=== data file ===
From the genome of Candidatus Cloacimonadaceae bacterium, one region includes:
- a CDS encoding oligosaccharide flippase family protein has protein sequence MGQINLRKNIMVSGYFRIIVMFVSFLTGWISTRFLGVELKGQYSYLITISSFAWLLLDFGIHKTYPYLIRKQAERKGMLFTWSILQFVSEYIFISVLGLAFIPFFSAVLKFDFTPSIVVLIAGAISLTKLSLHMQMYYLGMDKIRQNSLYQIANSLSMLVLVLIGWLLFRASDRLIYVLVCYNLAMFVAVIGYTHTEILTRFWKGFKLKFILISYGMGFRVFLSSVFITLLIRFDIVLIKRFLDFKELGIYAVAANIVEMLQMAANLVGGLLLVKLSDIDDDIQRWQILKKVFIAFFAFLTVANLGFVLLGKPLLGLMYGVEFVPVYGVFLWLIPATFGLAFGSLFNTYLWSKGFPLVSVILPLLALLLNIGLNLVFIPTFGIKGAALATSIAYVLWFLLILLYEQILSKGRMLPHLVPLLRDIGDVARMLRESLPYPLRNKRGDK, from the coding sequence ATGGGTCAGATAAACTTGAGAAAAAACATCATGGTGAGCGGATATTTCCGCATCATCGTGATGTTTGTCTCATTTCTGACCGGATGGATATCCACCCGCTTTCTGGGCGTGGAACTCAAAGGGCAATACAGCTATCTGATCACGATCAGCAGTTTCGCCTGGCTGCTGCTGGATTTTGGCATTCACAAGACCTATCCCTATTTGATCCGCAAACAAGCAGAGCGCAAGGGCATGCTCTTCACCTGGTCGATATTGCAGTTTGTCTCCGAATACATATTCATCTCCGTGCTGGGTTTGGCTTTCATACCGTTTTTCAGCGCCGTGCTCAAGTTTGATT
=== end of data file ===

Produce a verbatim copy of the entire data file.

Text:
From the genome of Candidatus Cloacimonadaceae bacterium, one region includes:
- a CDS encoding oligosaccharide flippase family protein has protein sequence MGQINLRKNIMVSGYFRIIVMFVSFLTGWISTRFLGVELKGQYSYLITISSFAWLLLDFGIHKTYPYLIRKQAERKGMLFTWSILQFVSEYIFISVLGLAFIPFFSAVLKFDFTPSIVVLIAGAISLTKLSLHMQMYYLGMDKIRQNSLYQIANSLSMLVLVLIGWLLFRASDRLIYVLVCYNLAMFVAVIGYTHTEILTRFWKGFKLKFILISYGMGFRVFLSSVFITLLIRFDIVLIKRFLDFKELGIYAVAANIVEMLQMAANLVGGLLLVKLSDIDDDIQRWQILKKVFIAFFAFLTVANLGFVLLGKPLLGLMYGVEFVPVYGVFLWLIPATFGLAFGSLFNTYLWSKGFPLVSVILPLLALLLNIGLNLVFIPTFGIKGAALATSIAYVLWFLLILLYEQILSKGRMLPHLVPLLRDIGDVARMLRESLPYPLRNKRGDK, from the coding sequence ATGGGTCAGATAAACTTGAGAAAAAACATCATGGTGAGCGGATATTTCCGCATCATCGTGATGTTTGTCTCATTTCTGACCGGATGGATATCCACCCGCTTTCTGGGCGTGGAACTCAAAGGGCAATACAGCTATCTGATCACGATCAGCAGTTTCGCCTGGCTGCTGCTGGATTTTGGCATTCACAAGACCTATCCCTATTTGATCCGCAAACAAGCAGAGCGCAAGGGCATGCTCTTCACCTGGTCGATATTGCAGTTTGTCTCCGAATACATATTCATCTCCGTGCTGGGTTTGGCTTTCATACCGTTTTTCAGCGCCGTGCTCAAGTTTGATT